Ugandans lose Sh60 billion in football Ponzi scheme

What you need to know:

  •     The BLQ scam leaves behind hundreds of Ugandans who had recently become millionaires.
  •     The supposed wealth vanished in a matter of hours as they looked on helplessly.

The last message BLQ Football Club posted on Twitter on October 12, at 11:54pm, simply read: “I’m Out!” It was accompanied by a peace emoji. There was, however, nothing peaceful about its users in Uganda losing an estimated figure believed to have breached the Shs60 billion mark.

Yet one of the scam leaders had the audacity to tell victims of the pyramid-cum-Ponzi scheme on the social media app, Telegram thus: “You Ugandans thank you, you have been fooled but I am coming with another trick after this money is over.”

The return of such scammers cannot be ruled out as Uganda has for more than two decades played host to classic Ponzi schemes built on treachery and lies. Scammers always come back and find a willing population ready to be duped of billions of shillings. The efforts of the authorities to crack down on the scammers have also been wanting, with many of the perpetrators simply getting away with it.

Most of the victims are desperate given the high unemployment in the country, while many high net worth individuals also engage in the scams given their high appetite for risk.

Monitor spoke to a female victim, who had put about Shs500,000 in the BLQ Football Club scheme. She joined the Ponzi scheme a few weeks before it shut shop. Evidently sad, the woman, who identified herself as Birungo told us that she was simply looking for more opportunities to make money. The risk, she added, was in joining late or staying for too long.

“Wait, are you going to help members get their money back or? Because as for me, mine was so little.  Actually, I have made it today and I am looking for another app to invest in,” she said.

The reason as to why Ms Birungo was almost oblivious to the fact that her fingers had been burnt is because early “investors” in BLQ Football Club made rich rewards. Or so we were told. In social media platforms accessed by Monitor, “investors” who made money and pulled out at the right time or only ploughed part of the huge profits were celebrating and mocking their “greedy” counterparts, who were licking their wounds.

Lowdown on the scam

Monitor, through interviews with several former members, has been able to piece together a picture of what transpired.

Hours before the scam collapsed, the members were told to top up 20 percent of their account balances.

Three hours after the directive, the app disappeared. The Telegram chats were disabled and members could no longer comment. The teachers/mentors they sought counsel from before went underground and have not been online since. How did the victims get there?

Sometime in 2019, the BLQ scam was established in the country. The scam would eventually obtain a trading licence from Kampala Capital City Authority (KCCA) and some documentation from Uganda Revenue Authority (URA). The documentations were used to create a sense of legitimacy among their “nosy targets” who asked some questions.

To spruce up the con, the people behind the scam—believed to be Nigerian nationals as per various sources—told their targets that they had partners in China, the United Arab Emirates (UAE), South Africa and Nigeria. They claimed their headquarters were in the English city of Manchester.

With the con set, all the sources Saturday Monitor spoke to say the recruits were placed in one group on the social media platform Telegram. The group had 5,648 members at the time of the collapse.

Hedging bets

The scam operated like a betting site where users would put forward fixtures and predict their matches. Users would be in business if the scammers predicted that the final score in a particular football match would be 2-0 and the prediction was incorrect. Former members say even when they lost their bets, which was often, the scam baited them by compensating the money lost. The money kept coming in.

The scam had a corporate social responsibility arm that engaged in charity by reaching out to people, giving different foodstuffs as per someone familiar with their operations.

The scammers also acquired offices, including one at Kyamula near Total Energies Fuel Station on Salaama Road, Kampala. By October 13, their premises were marked “permanently closed.”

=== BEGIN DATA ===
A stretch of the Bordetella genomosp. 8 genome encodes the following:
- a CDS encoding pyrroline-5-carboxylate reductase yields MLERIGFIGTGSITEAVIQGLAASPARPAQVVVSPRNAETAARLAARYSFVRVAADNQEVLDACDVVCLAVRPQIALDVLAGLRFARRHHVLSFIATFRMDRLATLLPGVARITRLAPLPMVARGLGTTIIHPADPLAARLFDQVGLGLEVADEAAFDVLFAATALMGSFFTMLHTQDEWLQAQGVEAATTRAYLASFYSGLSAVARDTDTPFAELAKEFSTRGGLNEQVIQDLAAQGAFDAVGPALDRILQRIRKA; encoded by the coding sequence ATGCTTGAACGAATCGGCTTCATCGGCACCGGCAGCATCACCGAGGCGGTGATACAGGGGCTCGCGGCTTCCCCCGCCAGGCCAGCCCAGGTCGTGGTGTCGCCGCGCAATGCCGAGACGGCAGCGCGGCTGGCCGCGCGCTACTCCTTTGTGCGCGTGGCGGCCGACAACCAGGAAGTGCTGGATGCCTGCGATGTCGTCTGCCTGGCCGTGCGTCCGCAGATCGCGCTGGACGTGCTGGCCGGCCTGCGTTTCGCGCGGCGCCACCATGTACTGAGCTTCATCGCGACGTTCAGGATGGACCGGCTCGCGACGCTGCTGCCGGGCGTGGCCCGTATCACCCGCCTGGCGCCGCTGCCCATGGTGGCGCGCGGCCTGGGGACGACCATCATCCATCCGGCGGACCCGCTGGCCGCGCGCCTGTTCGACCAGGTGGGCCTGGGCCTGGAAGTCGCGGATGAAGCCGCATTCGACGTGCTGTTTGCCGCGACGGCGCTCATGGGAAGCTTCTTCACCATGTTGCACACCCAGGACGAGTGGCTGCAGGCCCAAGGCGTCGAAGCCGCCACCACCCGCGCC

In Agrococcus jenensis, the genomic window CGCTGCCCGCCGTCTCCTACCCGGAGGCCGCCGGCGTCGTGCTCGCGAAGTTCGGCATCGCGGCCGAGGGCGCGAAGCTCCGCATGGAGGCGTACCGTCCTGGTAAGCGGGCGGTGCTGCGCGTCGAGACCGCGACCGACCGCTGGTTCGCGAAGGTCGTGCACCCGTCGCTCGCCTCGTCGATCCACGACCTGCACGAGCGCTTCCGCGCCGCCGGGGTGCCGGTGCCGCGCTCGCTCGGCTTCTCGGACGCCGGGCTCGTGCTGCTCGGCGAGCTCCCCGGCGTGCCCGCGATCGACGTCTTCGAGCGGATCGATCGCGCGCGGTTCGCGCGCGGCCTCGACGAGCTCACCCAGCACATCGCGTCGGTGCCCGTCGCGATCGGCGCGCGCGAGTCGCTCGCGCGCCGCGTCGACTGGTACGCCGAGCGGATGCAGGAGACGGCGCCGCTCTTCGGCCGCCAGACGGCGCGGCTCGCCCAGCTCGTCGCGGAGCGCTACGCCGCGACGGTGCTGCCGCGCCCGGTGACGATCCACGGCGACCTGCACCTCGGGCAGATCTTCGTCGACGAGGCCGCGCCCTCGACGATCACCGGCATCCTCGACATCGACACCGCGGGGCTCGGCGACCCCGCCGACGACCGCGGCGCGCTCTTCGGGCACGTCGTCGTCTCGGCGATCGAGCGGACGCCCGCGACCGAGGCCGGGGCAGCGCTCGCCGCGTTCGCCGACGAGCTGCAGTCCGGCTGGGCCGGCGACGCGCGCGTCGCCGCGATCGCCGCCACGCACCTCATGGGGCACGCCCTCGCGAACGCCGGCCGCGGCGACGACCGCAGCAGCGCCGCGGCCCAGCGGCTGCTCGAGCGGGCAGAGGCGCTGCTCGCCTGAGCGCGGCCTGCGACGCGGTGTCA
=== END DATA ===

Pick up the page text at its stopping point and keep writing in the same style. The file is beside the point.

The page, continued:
In promotional photos and videos seen by Monitor, the supposed employees of the scam are filmed looking down to avoid direct eye contact with the camera. Only one video recorded hours to the collapse of the scam has an unidentified man assuring the members of the viability of the project.

For a long time, the more than 5,000 people were in the same group and would access the opportunities presented by the scam jointly. Then they started fragmenting the teams. Various groups, including normal, VIP, VVIP and Premium, were introduced. For example, to leave the normal group and join the VIP, one’s account had to have a balance of more than Shs1m. Those who had that money and more would automatically be upgraded to the exclusive clubs, which had more privileges.

Those on the VIP platform would get five percent more in profit compared to the rest on the normal platform. The members had three matches a day. The portal would be opened at 10am, with the first game that would end around 2pm. This would be followed by another game that would occupy the period between 4pm and 8pm. The third game was exclusive for the VIP and other top money groups.

“These men have taken off with Shs60b or more. For example, I had Shs25m, which I lost. But we had one guy called Ambrose, who had more than Shs365m. He was the single biggest investor I knew,” Miles, a former investor, told Monitor.

We understand one VIP section had 687 “millionaires” before the scam imploded. Many individuals, according to corroborated evidence, lost on average of Shs100m. There is a couple that days before the collapse, invested Shs30m each.

Mentors go AWOL

Some of the teachers/mentors went by names such as Mira Bel and Amina Jones. The latter was the director and owner of the Ugandan project. Jack and Bruno were mentors, completing the official hierarchy known to many.

Attempts by Monitor to speak to the mentors were futile. The calls on the numbers we sourced did not go through. The mentors/teachers kept their true identities hidden using the privacy features of the Telegram app.

A screenshot showing a chat between “an investor” and a BLQ mentor/teacher. PHOTO/COURTESY

While red flags in the scam were clearly visible, many victims confessed to us that the abnormal profits were blinding.

“What you need to know is that the names of those people I have given you are not Indians, whites, Chinese or Arabs. They are Nigerians who posed as people of other nationalities. What I know is that they have moved to Burundi to continue with their scam,” a victim who requested anonymity, told Monitor.

While the mentors/teachers kept their identities, Monitor has learnt that some of the people in hot soup are members who recruited others. These had even formed Whatsapp groups in which they mobilised their recruits to get richer. One such “administrator”, who persuaded others to repeatedly invest, has since disappeared. One person simply identified as Pastor lured hundreds of people.